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Learn to be an Archaeologist: Digging the Reconstructed Celtic Village at St Fagans Museum

Level 3, 10 Credits.

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Are you interested in local history and archaeology? Did the recent Channel 4 Time Team excavations of the Iron Age hillfort at Caerau catch your eye and inspire you to want to be an archaeologist? This is an exciting new course which will help you to discover how and why archaeologists dig up the past. Through stimulating and fun classes and practical sessions you’ll learn how to excavate an archaeological site, develop new skills and understand some of the methods involved in archaeological discovery.

Who is this course for?

Anyone with an interest in archaeology and history. It will provide an opportunity for students to learn how and why archaeologists examine the past, and encourage and provide opportunities for students to discover more for themselves about their local archaeology and history.

Course structure:

The course will comprise classroom and practical sessions:

Classroom session (2 hours): General introduction to the course
• What is archaeology?
• What do archaeologists do?
• Basic introduction to periodisation (the order in which things happened).
• The basics of excavation – why and how.
• Scientific excavation methods: interpretation and expertise.
• Assessment 1 set (see below).

Practical sessions 1-4 (four hours each)

• Students will be introduced to the basic identification of archaeological features, basic excavation techniques and recording methods during the actual excavation of the St Fagans Museum Celtic Village.
• Assessment 2 set (see below).

Learning and Teaching

The course is taught in one, two-hour classroom session, and four, four-hour practical sessions, delivered over the course of five days. This includes the following teaching and learning methods:

• Classroom lecture and discussion: this session introduces basic information about excavation theory, method and practice.
• Practical individual and group work: students will work individually and in small groups to apply what they have heard in the lecture by excavating the remains of the ‘reconstructed’ Iron Age village to a given case study. Students will be taught how to identify, record and excavate archaeological features.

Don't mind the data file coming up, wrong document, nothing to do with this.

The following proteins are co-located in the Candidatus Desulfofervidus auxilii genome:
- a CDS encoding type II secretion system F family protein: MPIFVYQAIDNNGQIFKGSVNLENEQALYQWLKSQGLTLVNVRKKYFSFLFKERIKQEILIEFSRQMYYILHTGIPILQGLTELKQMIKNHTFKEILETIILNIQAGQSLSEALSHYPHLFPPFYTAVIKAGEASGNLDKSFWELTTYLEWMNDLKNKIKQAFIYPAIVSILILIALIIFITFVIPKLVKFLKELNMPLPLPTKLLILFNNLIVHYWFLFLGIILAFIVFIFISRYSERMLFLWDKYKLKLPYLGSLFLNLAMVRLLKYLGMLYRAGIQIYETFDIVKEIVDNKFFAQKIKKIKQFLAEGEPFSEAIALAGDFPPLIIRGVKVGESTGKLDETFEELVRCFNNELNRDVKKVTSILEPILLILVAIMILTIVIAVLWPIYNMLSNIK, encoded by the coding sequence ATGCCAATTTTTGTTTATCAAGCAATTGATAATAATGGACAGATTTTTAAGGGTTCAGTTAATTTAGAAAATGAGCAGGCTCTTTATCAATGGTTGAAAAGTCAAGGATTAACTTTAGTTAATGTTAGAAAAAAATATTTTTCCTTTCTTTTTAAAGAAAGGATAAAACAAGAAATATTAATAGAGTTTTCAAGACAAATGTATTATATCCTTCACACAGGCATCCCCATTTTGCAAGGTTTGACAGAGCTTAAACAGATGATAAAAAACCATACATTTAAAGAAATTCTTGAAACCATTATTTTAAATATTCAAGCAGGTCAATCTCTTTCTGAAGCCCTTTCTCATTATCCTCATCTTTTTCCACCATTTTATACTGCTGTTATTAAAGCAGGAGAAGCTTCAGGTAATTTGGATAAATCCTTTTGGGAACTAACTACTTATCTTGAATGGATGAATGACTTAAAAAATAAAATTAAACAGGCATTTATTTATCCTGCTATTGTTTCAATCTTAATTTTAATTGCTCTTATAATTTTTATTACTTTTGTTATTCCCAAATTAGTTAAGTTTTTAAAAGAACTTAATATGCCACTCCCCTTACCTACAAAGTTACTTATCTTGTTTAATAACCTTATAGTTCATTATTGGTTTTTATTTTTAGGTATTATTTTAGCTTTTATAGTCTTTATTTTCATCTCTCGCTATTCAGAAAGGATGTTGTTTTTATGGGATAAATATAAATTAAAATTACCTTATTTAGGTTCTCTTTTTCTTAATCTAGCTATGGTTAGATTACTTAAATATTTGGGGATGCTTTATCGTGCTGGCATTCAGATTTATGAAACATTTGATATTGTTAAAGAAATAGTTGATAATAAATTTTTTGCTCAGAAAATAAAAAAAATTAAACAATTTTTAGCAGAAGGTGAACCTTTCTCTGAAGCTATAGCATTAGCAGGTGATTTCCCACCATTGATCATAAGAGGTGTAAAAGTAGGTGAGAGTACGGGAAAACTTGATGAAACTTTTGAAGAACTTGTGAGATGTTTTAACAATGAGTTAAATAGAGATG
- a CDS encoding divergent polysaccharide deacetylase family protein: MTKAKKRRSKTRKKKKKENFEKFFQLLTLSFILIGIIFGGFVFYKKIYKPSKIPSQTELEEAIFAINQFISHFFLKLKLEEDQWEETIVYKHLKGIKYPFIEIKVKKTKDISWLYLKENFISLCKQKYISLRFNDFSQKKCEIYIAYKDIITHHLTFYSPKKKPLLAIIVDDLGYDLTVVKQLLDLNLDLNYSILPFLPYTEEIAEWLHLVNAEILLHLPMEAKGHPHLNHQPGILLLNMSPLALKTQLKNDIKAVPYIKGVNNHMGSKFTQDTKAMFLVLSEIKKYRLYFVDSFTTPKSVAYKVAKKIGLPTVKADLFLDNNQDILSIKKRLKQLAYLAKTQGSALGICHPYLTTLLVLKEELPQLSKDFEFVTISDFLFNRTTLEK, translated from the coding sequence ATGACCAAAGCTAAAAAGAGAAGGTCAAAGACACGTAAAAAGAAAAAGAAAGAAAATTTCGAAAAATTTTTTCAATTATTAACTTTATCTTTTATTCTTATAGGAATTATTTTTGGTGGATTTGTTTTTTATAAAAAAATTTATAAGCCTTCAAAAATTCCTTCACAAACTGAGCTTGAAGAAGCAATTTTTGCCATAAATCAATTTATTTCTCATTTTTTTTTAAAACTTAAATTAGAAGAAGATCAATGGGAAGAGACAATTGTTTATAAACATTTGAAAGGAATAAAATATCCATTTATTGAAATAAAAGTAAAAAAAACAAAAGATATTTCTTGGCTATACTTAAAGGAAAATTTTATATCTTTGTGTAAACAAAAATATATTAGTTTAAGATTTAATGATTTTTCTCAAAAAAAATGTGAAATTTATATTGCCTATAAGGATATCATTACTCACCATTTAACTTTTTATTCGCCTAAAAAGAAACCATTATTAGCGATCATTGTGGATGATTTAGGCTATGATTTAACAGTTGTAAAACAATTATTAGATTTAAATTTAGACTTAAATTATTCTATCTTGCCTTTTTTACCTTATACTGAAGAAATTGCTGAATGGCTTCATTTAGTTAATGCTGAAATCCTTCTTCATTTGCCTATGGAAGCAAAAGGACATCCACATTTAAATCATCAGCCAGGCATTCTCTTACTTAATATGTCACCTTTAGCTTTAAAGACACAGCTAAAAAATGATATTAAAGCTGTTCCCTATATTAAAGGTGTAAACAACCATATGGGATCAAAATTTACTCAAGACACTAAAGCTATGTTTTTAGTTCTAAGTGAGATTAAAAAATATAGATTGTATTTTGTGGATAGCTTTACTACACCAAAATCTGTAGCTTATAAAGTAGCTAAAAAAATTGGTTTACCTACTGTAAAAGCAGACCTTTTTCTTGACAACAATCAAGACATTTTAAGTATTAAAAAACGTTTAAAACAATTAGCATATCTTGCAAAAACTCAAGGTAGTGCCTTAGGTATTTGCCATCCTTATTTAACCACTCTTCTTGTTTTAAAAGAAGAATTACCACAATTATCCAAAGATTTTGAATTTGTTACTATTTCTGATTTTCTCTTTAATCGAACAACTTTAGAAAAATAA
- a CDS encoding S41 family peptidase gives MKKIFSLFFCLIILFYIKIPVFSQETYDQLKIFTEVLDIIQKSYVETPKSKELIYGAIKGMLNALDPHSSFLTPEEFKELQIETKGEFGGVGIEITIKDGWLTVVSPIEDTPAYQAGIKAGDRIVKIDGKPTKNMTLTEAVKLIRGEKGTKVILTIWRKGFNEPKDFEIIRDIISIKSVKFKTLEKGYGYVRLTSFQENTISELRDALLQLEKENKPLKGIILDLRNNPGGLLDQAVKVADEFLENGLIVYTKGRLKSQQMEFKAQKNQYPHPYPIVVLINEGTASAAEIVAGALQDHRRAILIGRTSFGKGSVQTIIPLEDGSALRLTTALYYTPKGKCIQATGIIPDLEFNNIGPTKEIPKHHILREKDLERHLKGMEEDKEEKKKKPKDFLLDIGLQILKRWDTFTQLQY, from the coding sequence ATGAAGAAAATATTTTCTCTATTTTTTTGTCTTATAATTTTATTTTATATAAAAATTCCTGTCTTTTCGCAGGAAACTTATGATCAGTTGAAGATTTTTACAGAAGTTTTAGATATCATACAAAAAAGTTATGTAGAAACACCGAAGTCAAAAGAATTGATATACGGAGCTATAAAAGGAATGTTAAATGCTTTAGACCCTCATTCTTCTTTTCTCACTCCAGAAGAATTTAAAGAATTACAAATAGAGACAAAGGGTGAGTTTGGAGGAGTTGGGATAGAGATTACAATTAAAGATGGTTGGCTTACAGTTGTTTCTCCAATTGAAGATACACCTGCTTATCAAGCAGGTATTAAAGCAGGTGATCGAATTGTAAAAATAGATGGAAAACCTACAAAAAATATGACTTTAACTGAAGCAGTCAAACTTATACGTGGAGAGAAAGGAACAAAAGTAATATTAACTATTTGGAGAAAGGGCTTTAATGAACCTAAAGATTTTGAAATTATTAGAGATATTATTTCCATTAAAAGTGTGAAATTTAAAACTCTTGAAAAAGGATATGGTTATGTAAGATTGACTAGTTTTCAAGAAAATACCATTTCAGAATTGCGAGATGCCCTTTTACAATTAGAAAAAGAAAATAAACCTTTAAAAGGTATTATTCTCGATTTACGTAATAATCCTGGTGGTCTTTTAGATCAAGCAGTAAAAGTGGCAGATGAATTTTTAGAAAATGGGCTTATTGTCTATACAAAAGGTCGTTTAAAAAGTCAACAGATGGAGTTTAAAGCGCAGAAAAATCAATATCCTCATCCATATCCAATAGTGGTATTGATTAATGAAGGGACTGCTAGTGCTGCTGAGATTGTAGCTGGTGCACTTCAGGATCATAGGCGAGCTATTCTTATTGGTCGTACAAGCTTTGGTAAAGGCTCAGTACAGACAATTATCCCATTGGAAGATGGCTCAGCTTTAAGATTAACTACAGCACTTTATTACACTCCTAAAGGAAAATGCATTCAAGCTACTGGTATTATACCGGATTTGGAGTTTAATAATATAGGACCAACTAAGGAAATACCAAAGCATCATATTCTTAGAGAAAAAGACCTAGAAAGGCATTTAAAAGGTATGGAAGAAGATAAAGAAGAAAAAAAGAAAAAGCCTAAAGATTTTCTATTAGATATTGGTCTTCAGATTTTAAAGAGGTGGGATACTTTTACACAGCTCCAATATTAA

There will be no formal examinations but there will be two pieces of assessment:

Assessment 1 is a short class quiz on archaeological methods and processes. This will demonstrate that students have understood the basics of why and how archaeologists excavate sites.

Assessment 2 is a short portfolio. Students are required to identify, record and excavate a small archaeological feature and produce field notes including a measured section drawing and a context description.

Reading suggestions

The tutor will recommend books, articles and web sources.

Library and Computing Facilities

As a student on this course you are entitled to join and use the University library and computing facilities. You can find out more about these facilities on our website under Student Information, or by ringing the Centre on
(029) 2087 0000.

Accessibility of Courses

Our aim is access for all. We aim to provide a confidential advice and support service for any student with a long term medical condition, disability or specific learning difficulty. We are able to offer one-to-one advice about disability, pre-enrolment visits, liaison with tutors and co-ordinating lecturers, material in alternative formats, arrangements for accessible courses, assessment arrangements, loan equipment and Dyslexia screening. Please contact the Centre on (029) 2087 0000 for an information leaflet.

Further Information

A range of further information can be found on our web site or in Choices. This includes the times and dates of courses and an explanation of accreditation and credit levels.